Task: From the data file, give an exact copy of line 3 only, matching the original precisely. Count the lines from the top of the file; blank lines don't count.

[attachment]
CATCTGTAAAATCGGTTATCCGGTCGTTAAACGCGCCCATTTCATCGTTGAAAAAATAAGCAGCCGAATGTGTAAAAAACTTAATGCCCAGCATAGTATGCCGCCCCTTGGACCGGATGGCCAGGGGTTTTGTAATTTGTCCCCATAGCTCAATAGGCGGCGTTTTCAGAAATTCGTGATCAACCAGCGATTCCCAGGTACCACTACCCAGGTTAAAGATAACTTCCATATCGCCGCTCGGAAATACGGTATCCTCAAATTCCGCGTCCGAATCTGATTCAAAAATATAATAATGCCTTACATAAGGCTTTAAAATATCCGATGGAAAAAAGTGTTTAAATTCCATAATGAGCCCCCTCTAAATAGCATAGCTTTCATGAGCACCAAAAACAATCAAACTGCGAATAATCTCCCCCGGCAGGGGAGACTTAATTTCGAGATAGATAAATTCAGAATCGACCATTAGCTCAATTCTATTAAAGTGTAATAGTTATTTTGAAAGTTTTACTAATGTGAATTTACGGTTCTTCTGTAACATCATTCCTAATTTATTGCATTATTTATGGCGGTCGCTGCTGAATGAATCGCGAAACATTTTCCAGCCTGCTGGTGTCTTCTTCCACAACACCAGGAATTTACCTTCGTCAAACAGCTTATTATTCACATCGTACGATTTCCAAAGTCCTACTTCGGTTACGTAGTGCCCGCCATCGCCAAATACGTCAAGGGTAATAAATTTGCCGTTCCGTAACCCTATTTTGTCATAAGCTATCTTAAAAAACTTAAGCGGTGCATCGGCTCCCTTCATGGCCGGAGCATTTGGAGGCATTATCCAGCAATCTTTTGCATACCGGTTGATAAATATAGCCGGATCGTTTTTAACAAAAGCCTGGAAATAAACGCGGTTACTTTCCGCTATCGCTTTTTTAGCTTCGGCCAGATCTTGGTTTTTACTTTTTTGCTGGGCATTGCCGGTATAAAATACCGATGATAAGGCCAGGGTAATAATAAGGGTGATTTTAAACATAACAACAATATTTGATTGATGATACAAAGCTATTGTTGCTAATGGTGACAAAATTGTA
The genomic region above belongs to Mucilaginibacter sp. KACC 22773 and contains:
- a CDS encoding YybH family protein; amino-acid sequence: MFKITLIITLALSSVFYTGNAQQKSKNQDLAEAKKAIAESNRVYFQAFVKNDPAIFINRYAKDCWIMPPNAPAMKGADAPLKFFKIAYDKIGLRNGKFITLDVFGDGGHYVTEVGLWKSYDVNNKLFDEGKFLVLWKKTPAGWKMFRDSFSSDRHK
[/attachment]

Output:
- a CDS encoding YybH family protein; amino-acid sequence: MFKITLIITLALSSVFYTGNAQQKSKNQDLAEAKKAIAESNRVYFQAFVKNDPAIFINRYAKDCWIMPPNAPAMKGADAPLKFFKIAYDKIGLRNGKFITLDVFGDGGHYVTEVGLWKSYDVNNKLFDEGKFLVLWKKTPAGWKMFRDSFSSDRHK